In the same way that the right music can have a positive effect on someone’s brain, the wrong music can affect a person negatively and even has the potential to cause sickness. The lyrics themselves do not affect the brain; rather it is the rhythm, tone and melody that cause a reaction. Certain types of music, particularly rock music, can actually be harmful to organisms.

A study along these lines was carried out by exposing mice to different types of music. Out of the three groups, one was exposed to harmonic music, the other to disharmonic music and the last was used as a control group. The brains of the mice that had been exposed to disharmonic music, showed signs of brain nerve damage and behavior degradation while the other two groups showed no significant changes.

Sedative, calm music is preferred for this treatment because it is known to balance out the patient’s blood pressure and heart beat.

Just to clarify, by “behavior degradation” the scientists mean that the mice listening to heavy metal and hard rock music all killed one another. Naturally, people will draw their own conclusions from this study, but before you condemn all rock music, remember that mice are (obviously) a different species and these studies are not 100% accurate in predicting effects in humans. Although 24 hours of heavy metal just might be enough to drive even the most dedicated metal head insane.

On a more positive note, music has also been shown to be an effective tool in helping people overcome addictions. The right type of music releases hormones and neurotransmitters that are associated with the feeling of satisfaction, thus compensating for the absence of drugs when a person is going through withdrawals. Sedative, calm music is preferred for this treatment because it is known to balance out the patient’s blood pressure and heart beat.

Clearly, music is a powerful tool and can have both a positive or negative effect on its listeners. So choose your music carefully and consider what kind of effect it may be having on you and others around you.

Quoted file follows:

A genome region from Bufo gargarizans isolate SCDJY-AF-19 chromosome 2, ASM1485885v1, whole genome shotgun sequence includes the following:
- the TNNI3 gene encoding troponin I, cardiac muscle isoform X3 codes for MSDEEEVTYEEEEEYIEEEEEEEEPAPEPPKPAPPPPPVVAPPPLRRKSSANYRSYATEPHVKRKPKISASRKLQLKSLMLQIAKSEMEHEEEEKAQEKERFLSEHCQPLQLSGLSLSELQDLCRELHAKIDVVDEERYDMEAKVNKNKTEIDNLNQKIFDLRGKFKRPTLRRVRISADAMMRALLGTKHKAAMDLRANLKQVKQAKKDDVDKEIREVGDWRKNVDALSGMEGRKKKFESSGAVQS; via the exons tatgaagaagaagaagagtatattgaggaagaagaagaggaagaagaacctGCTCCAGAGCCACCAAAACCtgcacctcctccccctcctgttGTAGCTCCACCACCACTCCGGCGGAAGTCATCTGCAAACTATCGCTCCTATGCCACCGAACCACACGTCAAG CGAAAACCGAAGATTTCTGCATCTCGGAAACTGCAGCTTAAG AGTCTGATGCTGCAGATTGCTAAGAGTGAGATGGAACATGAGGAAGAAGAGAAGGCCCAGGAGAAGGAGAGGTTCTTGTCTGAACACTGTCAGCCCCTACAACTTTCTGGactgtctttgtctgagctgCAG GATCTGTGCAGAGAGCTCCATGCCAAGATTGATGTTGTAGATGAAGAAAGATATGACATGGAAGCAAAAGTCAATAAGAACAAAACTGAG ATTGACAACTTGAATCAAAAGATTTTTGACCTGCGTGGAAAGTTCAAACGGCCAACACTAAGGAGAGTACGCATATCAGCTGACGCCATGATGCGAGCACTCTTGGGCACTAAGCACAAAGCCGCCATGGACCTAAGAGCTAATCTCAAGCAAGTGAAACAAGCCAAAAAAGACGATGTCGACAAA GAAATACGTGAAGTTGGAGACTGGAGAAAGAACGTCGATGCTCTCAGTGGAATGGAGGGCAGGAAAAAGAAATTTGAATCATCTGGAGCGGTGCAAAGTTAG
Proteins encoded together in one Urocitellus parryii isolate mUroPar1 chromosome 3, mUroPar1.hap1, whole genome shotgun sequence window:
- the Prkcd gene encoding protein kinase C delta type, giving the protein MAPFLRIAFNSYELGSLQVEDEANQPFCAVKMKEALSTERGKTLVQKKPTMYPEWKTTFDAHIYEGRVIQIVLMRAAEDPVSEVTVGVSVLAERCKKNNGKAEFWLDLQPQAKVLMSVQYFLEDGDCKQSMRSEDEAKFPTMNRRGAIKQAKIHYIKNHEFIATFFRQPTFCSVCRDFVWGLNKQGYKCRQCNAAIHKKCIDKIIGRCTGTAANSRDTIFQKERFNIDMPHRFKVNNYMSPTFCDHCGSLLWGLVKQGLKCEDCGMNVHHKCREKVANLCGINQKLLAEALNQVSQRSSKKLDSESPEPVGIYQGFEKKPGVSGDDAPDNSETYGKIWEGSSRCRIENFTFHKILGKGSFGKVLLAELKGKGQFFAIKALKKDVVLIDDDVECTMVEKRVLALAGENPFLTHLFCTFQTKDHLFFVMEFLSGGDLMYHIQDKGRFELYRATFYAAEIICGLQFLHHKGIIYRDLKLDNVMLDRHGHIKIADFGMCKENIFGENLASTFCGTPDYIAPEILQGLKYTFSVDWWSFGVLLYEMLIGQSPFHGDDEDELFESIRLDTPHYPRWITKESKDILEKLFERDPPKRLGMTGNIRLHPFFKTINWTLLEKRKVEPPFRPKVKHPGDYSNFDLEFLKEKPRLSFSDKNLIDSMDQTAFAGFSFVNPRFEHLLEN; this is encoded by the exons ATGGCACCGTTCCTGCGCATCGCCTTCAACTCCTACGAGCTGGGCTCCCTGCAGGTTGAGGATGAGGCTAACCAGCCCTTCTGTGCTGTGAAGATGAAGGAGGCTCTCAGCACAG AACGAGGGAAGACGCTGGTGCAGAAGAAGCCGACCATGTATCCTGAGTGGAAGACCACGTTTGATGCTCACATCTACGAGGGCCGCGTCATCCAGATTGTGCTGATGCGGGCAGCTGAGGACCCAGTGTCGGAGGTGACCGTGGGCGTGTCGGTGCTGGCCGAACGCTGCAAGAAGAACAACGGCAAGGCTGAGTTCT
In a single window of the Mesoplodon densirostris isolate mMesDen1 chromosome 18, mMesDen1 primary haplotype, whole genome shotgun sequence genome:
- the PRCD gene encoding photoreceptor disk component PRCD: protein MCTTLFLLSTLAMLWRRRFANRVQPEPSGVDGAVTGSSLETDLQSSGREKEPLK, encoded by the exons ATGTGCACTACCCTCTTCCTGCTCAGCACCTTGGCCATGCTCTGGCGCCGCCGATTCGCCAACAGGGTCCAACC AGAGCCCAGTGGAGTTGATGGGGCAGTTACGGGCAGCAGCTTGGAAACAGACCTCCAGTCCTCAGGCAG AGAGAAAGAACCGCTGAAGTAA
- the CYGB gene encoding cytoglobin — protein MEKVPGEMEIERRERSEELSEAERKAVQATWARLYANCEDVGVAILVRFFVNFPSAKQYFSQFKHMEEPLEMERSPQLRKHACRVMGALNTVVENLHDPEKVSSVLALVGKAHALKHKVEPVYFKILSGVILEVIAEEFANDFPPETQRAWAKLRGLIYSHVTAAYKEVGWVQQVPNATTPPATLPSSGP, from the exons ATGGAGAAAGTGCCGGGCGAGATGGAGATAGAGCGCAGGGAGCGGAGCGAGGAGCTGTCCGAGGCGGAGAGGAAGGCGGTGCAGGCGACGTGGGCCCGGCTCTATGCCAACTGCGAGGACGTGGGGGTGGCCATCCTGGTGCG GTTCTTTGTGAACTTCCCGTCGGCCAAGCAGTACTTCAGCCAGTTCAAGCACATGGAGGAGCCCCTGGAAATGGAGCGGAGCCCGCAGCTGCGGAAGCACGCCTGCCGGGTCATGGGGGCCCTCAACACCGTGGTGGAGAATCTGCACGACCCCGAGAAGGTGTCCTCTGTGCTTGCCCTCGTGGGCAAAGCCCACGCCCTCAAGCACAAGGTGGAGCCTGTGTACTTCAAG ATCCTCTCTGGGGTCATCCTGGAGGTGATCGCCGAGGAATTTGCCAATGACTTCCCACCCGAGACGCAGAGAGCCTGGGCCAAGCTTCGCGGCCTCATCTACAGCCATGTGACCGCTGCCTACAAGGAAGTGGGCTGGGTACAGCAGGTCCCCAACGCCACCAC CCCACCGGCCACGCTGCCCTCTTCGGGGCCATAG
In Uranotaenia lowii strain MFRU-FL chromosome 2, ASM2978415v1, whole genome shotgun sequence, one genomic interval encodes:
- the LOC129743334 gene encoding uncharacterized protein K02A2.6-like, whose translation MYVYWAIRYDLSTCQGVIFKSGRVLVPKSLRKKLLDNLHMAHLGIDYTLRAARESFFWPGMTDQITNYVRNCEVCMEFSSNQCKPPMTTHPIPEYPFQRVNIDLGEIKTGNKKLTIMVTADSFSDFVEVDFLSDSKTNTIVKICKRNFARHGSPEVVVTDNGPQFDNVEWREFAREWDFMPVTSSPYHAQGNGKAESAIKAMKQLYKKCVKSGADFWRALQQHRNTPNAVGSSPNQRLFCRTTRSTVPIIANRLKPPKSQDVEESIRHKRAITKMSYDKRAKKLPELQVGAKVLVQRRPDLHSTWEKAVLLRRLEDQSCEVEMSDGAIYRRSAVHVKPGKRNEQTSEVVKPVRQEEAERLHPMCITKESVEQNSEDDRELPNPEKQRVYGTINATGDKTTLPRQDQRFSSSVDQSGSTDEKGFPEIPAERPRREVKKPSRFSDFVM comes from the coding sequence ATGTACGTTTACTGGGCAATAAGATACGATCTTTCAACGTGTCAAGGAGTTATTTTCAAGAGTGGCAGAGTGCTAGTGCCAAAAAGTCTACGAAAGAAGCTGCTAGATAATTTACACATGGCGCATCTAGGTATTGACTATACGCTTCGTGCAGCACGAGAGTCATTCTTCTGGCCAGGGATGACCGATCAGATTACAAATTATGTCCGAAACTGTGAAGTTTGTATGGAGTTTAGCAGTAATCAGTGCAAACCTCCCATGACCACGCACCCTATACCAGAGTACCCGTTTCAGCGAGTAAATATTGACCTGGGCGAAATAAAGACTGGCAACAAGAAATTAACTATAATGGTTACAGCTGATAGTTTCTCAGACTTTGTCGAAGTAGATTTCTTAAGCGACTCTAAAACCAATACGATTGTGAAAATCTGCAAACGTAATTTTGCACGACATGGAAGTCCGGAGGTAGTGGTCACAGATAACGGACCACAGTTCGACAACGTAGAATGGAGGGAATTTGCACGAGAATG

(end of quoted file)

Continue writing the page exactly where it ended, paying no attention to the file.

Image by spaceabstract

Tagged ,

About Andrianes Pinantoan

Andrianes Pinantoan is a long time blogger and an avid student of the brain. He's fascinated with how the mind works and its application in everyday life. When not working, he can be found behind a lens.

View all posts by Andrianes Pinantoan →

Related Posts

3 Comments

  1. The Virtues of Daydreaming And 30 Other Surprising (And Controversial) Research Findings About How Students LearnNovember 28, 2012 at 10:10 pmReply

    [...] has a calming effect on children and adults alike. Though much of modern education focuses primarily on visual sight for learning, the auditory [...]

  2. The Virtues of Daydreaming And 30 Other Surprising (And Controversial) Research Findings About How Students Learn | Classroom AidNovember 29, 2012 at 12:51 pmReply

    [...] has a calming effect on children and adults alike. Though much of modern education focuses primarily on visual sight for learning, the auditory [...]

  3. TeachThought31 Surprising Facts About LearningNovember 29, 2012 at 4:19 pmReply

    [...] has a calming effect on children and adults alike. Though much of modern education focuses primarily on visual sight for learning, the auditory [...]

Leave a reply

Your email address will not be published. Required fields are marked *

*

About Cerebral hacks

Cerebral Hacks is all about how to leverage your greatest asset: your mind. We cover everything from psychology to nutrition to help you be smarter.
Recent Tweets
Join The Conversation